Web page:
I’m very tired.
While the startup world is breathing a huge sigh of relief after the U.S. government took action Sunday—not everyone is, including limited partners in Silicon Valley Bank’s $10 billion venture arm, who are waiting on a buyer for the VC operation. Shareholder lawsuits are starting to emerge. Silicon Valley Bank’s senior management has been fired. And two venture capitalists have been appointed to SVB’s new “restructuring committee”—to dice up the various entities once under the Silicon Valley Bank umbrella.
Here’s a play-by-play of the latest we know now:
The bank is still being managed by some tech and VC-adjacent people
– Federal banking regulators fired Silicon Valley Bank’s senior management, as President Joe Biden pointed out in his presidential address on the matter yesterday. (As Biden put it: “If the bank is taken over by FDIC, the people running the bank should not work there anymore.”)
– Silicon Valley Bank is now being run by Tim Mayopoulos, as of yesterday. You might recognize him as the former CEO of Fannie Mae. But his most recent gig is president of banking infrastructure fintech Blend, which was backed by Tiger Global, Coatue, General Atlantic, and Temasek before it went public in 2021.
SVB put together a restructuring committee, comprised of preexisting SVB board members, that will be responsible for finding buyers for the bank, SVB Capital, SVB Securities, and the company’s other assets and investments, and figure out what to do with the $3 billion in funded debt at SVB Financial. Two of them are venture capitalists. Here’s who’s on the committee: 1) Eric Benhamou, a cloud and enterprise tech venture capitalist; 2) Tom King, a former Barclays executive; 3) Kay Matthews, a former E&Y executive who is chair of SVB Financial’s board; 4) Mary Miller, the former Treasury undersecretary for domestic finance during the Obama administration; and 5) Kate Mitchell, an early-stage enterprise SaaS venture capitalist.
– William Kosturos, a managing director of business advisory firm Alvarez & Marsal, was named chief restructuring officer. He was the guy in charge of the Washington Mutual restructuring.
There are several different entities, and it’s looking like they will be split up
Silicon Valley Bank, as in the bank that was insolvent and closed by regulators on Friday, is reportedly going through the auction process again, because, well, apparently no one wanted it the first time around.
– SVB Financial Group, as in the parent company of the bank, is no longer the parent company of the bank, as was decided when the FDIC became receiver on Friday.
– SVB Capital, as in the $10 billion venture arm of SVB, has been put up for sale. As I reported yesterday after speaking with LPs, interested buyers include large financial services providers, asset managers, and sovereign wealth funds. Some limited partners are very displeased with communication from the venture firm. “They sent us this platitude email around [yesterday] about how ‘our funds are safe’—but, I mean, is that even true? There’s so much going on there. It’s very, very concerning,” one limited partner told me.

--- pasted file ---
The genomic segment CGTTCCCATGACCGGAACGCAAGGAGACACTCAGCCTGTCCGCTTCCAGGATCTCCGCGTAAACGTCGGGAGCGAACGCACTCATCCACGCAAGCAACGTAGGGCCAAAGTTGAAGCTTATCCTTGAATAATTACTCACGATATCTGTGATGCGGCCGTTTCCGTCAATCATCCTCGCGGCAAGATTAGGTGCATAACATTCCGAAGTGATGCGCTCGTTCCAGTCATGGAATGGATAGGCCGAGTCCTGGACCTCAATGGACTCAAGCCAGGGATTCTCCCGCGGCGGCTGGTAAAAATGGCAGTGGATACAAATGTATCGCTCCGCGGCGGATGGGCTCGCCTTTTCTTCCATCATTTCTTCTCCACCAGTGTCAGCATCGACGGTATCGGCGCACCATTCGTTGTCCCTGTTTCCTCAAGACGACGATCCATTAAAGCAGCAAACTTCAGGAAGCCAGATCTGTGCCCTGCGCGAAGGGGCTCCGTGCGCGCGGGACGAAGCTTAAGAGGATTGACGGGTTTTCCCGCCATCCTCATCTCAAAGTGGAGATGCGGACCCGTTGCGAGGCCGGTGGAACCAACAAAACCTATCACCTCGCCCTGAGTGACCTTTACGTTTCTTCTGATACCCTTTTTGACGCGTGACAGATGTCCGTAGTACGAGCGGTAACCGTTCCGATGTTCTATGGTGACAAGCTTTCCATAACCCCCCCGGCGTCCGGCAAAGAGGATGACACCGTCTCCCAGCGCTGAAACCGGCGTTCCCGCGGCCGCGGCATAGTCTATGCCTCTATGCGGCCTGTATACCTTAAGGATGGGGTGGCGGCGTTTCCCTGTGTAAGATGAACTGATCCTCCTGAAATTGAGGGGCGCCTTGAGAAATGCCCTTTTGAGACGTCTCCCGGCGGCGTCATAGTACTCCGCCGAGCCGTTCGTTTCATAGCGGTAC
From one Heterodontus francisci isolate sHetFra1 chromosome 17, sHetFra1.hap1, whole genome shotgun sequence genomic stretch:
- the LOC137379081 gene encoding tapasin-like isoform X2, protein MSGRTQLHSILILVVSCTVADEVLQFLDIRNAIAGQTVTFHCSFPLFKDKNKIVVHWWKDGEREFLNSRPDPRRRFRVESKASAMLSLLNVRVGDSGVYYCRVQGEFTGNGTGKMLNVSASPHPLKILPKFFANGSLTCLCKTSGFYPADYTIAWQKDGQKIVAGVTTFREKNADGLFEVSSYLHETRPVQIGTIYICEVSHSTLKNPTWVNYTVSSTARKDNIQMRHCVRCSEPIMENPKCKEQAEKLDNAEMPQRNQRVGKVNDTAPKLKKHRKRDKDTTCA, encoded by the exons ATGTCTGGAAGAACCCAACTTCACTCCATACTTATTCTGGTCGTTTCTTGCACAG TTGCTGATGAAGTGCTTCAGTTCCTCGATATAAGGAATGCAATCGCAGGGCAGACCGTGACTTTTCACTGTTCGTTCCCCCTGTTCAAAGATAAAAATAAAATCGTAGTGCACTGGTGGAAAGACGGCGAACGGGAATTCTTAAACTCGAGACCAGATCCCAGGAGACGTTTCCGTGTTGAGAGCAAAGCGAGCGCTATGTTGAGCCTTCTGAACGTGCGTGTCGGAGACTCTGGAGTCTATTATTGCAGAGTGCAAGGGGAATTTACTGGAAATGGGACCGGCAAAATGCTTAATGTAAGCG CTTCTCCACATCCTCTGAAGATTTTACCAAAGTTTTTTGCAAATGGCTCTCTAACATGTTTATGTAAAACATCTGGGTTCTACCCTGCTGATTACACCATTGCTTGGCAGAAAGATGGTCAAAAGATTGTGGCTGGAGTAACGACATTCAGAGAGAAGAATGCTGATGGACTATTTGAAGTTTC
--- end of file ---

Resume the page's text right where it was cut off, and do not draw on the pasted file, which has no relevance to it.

– SVB Securities, as in the investment banking division, is also up for sale. This division has been very busy issuing various statements about how it is still operational, and, more recently, as it “sets the record straight” about its executives.
– HSBC already acquired the U.K. unit of Silicon Valley Bank. It sold for £1.
That’s all for now. See you tomorrow,
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Jackson Fordyce curated the deals section of today’s newsletter.
- Mitiga, a New York-based cloud and SaaS incident response company, raised $45 million in Series A funding. ClearSky Security led the round and was joined by Samsung Next, Blackstone, Atlantic Bridge, and DNX.
- HelloSelf, a London-based digital therapy platform, raised $20 million in Series B funding. Octopus Ventures led the round and was joined by Omers, Mantaray, and Oxford Capital.
- Jungle, a São Paulo-based Web3 game publisher, raised $6 million in seed funding. BITKRAFT Ventures and Framework Ventures co-led the round and were joined by Delphi Digital, Karatage, Fourth Revolution Capital, Monoceros, 32bit Ventures, Stateless Ventures, Snackclub, Bodhi, and Norte Ventures.
- Elate, an Indianapolis-based cloud-based planning software company, raised $4.9 million in Series A funding led by WestWave Capital.
- Connectd, a London-based relationship-building platform between startups, investors, and advisors, raised $2.6 million in seed funding as it continues its expansion. LiFE Ventures, Blue Lake, Mail Venture Partners, Arch Law, Syndicate Room, and others invested in the round.
- Silver Lake, the Canada Pension Plan Investment Board, and others agreed to acquire Qualtrics, a Provo, Utah-based software developer. The deal is valued at $12.5 billion.
- BWG Strategy, an Infinedi Partners portfolio company, acquired OTR Global, a Purchase, N.Y.-based primary research platform for the institutional investment industry. Financial terms were not disclosed.
- Travel Counsellors, backed by Vitruvian Partners, acquired Holidaysplease Limited, a Birmingham, U.K.-based online travel company. Financial terms were not disclosed.
- Sanofi agreed to acquire Provention Bio, a Red Bank, N.J.-based drugmaker, for $2.9 billion.
- Guangzhou WeRide Technology, a Guangzhou, China-based driverless technology startup, confidentially filed for an initial public offering in the U.S. and plans to raise as much as $500 million, according to Bloomberg.
- Hayfin Capital Management, a London-based alternative asset management firm, hired Marco Sedlmayr as Head of DACH. Formerly, he was with Golding Capital Partners.
- IRIS Ventures, a Barcelona-based venture capital firm, hired Florian Wojewodzki as a venture partner. Formerly, he was with Melitas Ventures.
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